The microcomputer-based image analysis system IB-1000 (developed by Indiana Biotech, Highland, IN) for two-dimensional electrophoresis gels has been described previously (9). It allows the user to compare protein spots between two profiles and identify those spots that are commonly shared in both profiles. This report describes two applications of the system's global comparison routine-profile matching and profile subtraction. This application is able to subtract commonly shared spots from one profile, creating a new profile made up by the unmatched spots in the other profile. These applications can be employed in a large variety of research projects.
The structure of cucumber green mottle mosaic virus has been determined from fiber diffraction data to a resolution of 5 A, using only two derivatives and without making any specific assumptions about the molecular structure of the virus. Because of the cylindrical averaging of fiber diffraction data, large numbers of heavy-atom derivatives have been required in previous structure determinations, but it is shown that simplifying assumptions about the overlapping intensities in fiber diffraction are sufficient for structure determination at this resolution using only two derivatives.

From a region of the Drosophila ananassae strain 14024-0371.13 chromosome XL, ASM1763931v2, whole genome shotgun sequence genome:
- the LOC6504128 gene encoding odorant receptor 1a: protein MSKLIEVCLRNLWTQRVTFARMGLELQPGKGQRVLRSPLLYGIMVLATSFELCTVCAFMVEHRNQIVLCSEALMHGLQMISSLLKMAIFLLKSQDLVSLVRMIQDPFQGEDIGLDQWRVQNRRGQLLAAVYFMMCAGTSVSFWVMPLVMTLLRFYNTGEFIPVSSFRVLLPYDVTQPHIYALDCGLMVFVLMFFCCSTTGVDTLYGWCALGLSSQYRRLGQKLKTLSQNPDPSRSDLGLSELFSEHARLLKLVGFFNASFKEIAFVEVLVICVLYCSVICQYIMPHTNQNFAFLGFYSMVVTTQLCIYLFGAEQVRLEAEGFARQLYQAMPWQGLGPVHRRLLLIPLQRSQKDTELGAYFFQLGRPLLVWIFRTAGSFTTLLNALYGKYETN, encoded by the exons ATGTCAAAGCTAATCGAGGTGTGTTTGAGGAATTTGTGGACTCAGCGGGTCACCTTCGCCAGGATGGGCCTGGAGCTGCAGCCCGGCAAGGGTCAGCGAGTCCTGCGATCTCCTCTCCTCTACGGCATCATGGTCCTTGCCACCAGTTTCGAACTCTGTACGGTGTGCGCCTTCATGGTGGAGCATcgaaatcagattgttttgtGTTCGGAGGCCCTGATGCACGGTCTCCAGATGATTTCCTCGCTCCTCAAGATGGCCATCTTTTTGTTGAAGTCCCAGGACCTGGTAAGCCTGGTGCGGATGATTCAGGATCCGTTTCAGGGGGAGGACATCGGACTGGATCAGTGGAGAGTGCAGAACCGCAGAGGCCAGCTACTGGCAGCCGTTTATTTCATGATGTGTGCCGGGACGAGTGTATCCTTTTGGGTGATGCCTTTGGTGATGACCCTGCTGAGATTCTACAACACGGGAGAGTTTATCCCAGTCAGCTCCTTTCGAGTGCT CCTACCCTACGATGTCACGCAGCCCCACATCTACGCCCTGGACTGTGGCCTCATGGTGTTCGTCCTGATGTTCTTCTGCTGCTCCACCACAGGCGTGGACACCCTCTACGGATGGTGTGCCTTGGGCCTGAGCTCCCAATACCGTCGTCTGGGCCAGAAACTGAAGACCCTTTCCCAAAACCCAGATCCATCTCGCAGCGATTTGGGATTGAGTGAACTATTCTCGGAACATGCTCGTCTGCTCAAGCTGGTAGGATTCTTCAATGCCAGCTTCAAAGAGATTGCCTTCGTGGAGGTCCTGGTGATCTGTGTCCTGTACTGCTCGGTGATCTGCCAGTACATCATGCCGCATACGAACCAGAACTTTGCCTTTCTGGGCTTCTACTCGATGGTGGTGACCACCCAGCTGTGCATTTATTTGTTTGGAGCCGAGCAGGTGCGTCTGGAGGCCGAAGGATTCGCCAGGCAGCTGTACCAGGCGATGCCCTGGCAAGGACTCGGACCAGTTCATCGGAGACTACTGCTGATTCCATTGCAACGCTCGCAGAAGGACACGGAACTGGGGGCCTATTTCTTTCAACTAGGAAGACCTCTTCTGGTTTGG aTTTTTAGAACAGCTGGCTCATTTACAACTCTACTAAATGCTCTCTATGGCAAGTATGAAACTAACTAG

Lysosomes have long been implicated as a factor contributing to the progression and complication of atherosclerosis. The authors' laboratory previously has shown that lysosomal ultrastructure in arterial macrophage foam cells is altered as primary lysosomes give rise to large pleiomorphic organelles on lipid accumulation during lesion progression. To further explore the subcellular alterations in lysosomes and associated organelles during foam cell formation, three-dimensional (3D) intermediate voltage electron microscopy was used to examine monocyte-derived macrophages (monocyte/macrophages) during early in vitro uptake of beta migrating very-low-density lipoproteins (beta VLDL). Lysosomes were identified using acid phosphatase cytochemistry, and in control cells these organelles constituted 3.5% of the total cytoplasmic volume. Both primary and secondary lysosomes were observed. Upon beta VLDL uptake, the total volume of acid-phosphatase-positive organelles increased threefold over 30 minutes, and the reaction product was found in three additional morphologically distinct structures: tubular lysosomes, membrane stacks, and endoplasmic reticulum with widened cisternae. The proportion of the cell occupied by each of the five acid-phosphatase-positive organelles was quantitated at 10 minutes, 30 minutes, 1 hour, and 4 hours of beta VLDL incubation, and their relative abundance was compared with controls that were processed either with no lipoprotein challenge or albumin incubation for 1 hour. Secondary lysosomes compartment volume peaked at 30 minutes; over the ensuing 3.5 hours, however, the reaction progressively shifted to three new membrane-limited locations. Our observations document the complex 3D organization and spacial relationships among the acid-phosphatase-positive structures induced by lipoprotein uptake. The 3D organization patterns for acid-phosphatase-positive lysosomes in lipoprotein-stimulated pigeon monocyte/macrophages were similar in several aspects to the complex lysosomes previously observed in the macrophages of pigeon arterial lesions.